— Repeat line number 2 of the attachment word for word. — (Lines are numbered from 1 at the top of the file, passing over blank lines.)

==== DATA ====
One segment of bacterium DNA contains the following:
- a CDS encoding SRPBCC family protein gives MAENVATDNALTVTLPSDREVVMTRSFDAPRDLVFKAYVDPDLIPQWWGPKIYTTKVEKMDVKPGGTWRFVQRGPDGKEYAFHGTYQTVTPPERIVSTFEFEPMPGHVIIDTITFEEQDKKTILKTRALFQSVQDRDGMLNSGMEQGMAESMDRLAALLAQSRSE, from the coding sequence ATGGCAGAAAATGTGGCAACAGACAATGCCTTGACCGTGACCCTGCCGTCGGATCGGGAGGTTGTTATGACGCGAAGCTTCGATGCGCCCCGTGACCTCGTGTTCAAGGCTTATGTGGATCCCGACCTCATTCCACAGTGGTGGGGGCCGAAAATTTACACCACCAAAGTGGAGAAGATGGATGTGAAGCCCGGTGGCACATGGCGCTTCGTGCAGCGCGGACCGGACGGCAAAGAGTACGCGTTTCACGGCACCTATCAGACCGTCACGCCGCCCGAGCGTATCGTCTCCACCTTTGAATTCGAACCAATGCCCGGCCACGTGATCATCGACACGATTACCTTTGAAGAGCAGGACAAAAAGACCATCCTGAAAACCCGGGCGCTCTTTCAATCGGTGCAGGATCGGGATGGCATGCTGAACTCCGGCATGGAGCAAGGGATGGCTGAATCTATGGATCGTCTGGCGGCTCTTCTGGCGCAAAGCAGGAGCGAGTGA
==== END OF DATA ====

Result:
- a CDS encoding SRPBCC family protein gives MAENVATDNALTVTLPSDREVVMTRSFDAPRDLVFKAYVDPDLIPQWWGPKIYTTKVEKMDVKPGGTWRFVQRGPDGKEYAFHGTYQTVTPPERIVSTFEFEPMPGHVIIDTITFEEQDKKTILKTRALFQSVQDRDGMLNSGMEQGMAESMDRLAALLAQSRSE, from the coding sequence ATGGCAGAAAATGTGGCAACAGACAATGCCTTGACCGTGACCCTGCCGTCGGATCGGGAGGTTGTTATGACGCGAAGCTTCGATGCGCCCCGTGACCTCGTGTTCAAGGCTTATGTGGATCCCGACCTCATTCCACAGTGGTGGGGGCCGAAAATTTACACCACCAAAGTGGAGAAGATGGATGTGAAGCCCGGTGGCACATGGCGCTTCGTGCAGCGCGGACCGGACGGCAAAGAGTACGCGTTTCACGGCACCTATCAGACCGTCACGCCGCCCGAGCGTATCGTCTCCACCTTTGAATTCGAACCAATGCCCGGCCACGTGATCATCGACACGATTACCTTTGAAGAGCAGGACAAAAAGACCATCCTGAAAACCCGGGCGCTCTTTCAATCGGTGCAGGATCGGGATGGCATGCTGAACTCCGGCATGGAGCAAGGGATGGCTGAATCTATGGATCGTCTGGCGGCTCTTCTGGCGCAAAGCAGGAGCGAGTGA